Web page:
While we are dealing with huge volumes of digital data in the first place, at the end we have to work up the data in a way, that the human eye and our imagination can learn about geologic structures and features on our Earth. It's all about contrasts in the subsurface, which will, when hit by a sound wave, reflect or scatter energy back to a recording system. Whenever density and velocity change, such 'impedance' contrasts will show up as seismic reflectors (or horizons) in a seismic section.

If the origin of the impedance change is known, tracing horizons can be used as stratigraphic marker, to determine ages and help to understand environmental changes.

Displaying the seismic amplitude is the most straightforward way to generate a seismic image. Typically, color scales are used which enhance contrasts and suppress noise in 'variable density' plots. The classical way was to display the seismograms in back and white or red/blue 'wiggle trace and variable area' plot, but amplitudes cannot easily displayed for longer profiles compared to color scales..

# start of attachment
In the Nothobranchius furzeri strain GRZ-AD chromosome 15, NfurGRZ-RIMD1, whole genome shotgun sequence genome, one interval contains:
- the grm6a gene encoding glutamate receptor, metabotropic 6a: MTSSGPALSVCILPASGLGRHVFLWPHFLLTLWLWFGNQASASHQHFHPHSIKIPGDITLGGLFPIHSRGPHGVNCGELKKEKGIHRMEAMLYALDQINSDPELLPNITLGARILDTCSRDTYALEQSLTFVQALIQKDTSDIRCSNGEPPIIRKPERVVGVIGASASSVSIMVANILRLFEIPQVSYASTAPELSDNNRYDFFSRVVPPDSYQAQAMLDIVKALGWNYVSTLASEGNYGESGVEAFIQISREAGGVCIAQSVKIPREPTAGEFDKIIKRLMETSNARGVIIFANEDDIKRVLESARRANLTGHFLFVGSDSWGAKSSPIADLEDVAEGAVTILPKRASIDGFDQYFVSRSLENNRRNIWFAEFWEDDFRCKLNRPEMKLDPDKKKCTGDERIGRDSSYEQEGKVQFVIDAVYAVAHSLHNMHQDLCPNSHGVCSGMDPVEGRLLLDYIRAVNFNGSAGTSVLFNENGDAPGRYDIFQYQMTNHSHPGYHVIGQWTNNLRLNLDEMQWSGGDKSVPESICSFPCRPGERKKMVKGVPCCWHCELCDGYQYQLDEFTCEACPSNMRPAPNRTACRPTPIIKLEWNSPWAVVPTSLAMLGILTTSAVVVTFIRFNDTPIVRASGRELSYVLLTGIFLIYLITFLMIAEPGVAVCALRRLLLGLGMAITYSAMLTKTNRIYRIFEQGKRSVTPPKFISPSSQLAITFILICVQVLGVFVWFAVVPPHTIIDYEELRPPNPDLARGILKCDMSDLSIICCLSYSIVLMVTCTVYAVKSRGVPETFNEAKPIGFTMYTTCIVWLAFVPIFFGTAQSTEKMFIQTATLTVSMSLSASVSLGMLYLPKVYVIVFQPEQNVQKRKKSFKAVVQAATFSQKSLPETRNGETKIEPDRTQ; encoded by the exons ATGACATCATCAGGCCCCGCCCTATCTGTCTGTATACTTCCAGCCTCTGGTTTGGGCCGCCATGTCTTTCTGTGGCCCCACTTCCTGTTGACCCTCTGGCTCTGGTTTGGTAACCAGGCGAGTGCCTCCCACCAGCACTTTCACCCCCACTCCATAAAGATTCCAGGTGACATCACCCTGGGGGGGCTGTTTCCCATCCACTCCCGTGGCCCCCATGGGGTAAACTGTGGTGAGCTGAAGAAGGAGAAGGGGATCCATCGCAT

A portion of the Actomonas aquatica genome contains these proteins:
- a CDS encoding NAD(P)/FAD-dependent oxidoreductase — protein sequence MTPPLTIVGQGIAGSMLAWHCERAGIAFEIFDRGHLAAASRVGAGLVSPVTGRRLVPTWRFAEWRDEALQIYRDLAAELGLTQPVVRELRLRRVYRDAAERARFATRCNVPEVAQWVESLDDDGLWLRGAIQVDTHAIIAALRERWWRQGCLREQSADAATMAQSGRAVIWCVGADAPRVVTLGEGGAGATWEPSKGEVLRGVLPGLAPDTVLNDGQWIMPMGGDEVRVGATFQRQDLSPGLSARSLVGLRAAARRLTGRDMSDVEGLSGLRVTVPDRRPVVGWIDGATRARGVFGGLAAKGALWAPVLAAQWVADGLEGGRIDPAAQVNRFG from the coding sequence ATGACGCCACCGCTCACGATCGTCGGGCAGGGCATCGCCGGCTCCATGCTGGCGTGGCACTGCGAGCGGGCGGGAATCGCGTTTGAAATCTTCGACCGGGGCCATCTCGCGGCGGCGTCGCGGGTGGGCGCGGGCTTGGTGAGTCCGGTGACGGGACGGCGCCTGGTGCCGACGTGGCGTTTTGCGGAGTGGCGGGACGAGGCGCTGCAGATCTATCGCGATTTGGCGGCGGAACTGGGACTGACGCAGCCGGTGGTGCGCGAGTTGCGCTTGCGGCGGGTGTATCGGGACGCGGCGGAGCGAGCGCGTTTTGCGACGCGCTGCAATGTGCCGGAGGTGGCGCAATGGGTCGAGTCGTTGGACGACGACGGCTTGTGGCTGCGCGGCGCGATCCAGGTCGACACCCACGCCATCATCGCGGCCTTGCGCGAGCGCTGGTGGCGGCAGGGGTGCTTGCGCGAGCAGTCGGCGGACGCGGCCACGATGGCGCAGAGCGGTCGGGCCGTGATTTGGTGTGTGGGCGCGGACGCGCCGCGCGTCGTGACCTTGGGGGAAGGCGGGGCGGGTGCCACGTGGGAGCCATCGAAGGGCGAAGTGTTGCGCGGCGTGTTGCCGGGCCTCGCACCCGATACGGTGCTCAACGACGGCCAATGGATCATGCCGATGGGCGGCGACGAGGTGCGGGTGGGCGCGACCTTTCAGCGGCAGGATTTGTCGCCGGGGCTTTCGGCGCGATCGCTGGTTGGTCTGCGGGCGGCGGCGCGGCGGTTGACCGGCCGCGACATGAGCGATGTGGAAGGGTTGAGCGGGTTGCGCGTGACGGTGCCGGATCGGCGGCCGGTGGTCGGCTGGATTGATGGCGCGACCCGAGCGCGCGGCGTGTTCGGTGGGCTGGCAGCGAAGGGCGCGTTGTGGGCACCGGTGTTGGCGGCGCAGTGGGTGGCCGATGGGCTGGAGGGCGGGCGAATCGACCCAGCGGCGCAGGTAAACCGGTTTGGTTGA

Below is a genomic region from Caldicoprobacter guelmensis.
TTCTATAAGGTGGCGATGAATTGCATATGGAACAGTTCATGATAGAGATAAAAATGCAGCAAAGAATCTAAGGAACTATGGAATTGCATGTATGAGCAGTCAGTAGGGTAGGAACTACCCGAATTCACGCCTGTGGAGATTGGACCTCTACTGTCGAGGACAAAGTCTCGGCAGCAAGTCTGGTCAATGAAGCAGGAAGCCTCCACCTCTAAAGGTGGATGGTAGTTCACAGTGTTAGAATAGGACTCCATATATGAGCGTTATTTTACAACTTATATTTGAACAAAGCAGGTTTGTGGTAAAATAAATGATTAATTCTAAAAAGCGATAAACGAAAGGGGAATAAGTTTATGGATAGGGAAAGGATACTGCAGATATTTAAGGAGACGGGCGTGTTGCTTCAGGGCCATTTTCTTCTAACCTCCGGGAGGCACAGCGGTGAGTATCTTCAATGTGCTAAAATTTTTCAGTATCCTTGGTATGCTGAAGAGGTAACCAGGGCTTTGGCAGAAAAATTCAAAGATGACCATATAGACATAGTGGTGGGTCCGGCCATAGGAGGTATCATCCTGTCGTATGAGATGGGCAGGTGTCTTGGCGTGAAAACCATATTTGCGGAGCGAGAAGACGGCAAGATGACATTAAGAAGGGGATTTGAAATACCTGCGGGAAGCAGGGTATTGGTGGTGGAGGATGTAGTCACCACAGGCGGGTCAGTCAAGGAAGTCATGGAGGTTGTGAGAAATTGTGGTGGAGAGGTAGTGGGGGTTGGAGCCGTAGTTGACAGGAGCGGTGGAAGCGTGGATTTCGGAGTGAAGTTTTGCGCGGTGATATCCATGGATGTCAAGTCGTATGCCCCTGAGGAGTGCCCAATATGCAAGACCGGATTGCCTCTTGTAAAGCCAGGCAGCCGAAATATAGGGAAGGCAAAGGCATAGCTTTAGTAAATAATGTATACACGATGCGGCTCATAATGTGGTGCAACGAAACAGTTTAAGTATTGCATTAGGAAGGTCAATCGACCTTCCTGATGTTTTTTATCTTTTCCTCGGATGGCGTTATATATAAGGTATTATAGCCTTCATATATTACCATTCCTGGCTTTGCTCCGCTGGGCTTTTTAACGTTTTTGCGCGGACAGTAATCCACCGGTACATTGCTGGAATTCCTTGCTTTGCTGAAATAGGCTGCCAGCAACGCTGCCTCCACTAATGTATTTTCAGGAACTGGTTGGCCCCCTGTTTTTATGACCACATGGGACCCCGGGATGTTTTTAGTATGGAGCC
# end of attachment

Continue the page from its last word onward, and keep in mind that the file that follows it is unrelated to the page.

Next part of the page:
Beyond the simple control of gain and contrast, seismic data are often mathematically transformed into socalled 'seismic attributes' to further enhance particular features, such as instantaneous phase, frequency, envelope, coherency, sweetness etc., which are widely used in hydrocarbon exploration.

1: channel-levee system (Schwenk et al., 2003),
2: small-scale mudwaves (Keil, 2001)
3: Balaton Miocene sequences (Visnovitz et al., 2015),
4: glacial deformation/bedrock Baltic Sea,
5: pyroclastic flow off Herculaneum,
6: current-initiated pockmarks (Wenau & Spiess, 2021),
7: submarine permafrost (Rekant et al., 2015),
8: subglacial tunnel valley Anholt,
9: deep water coral field, 

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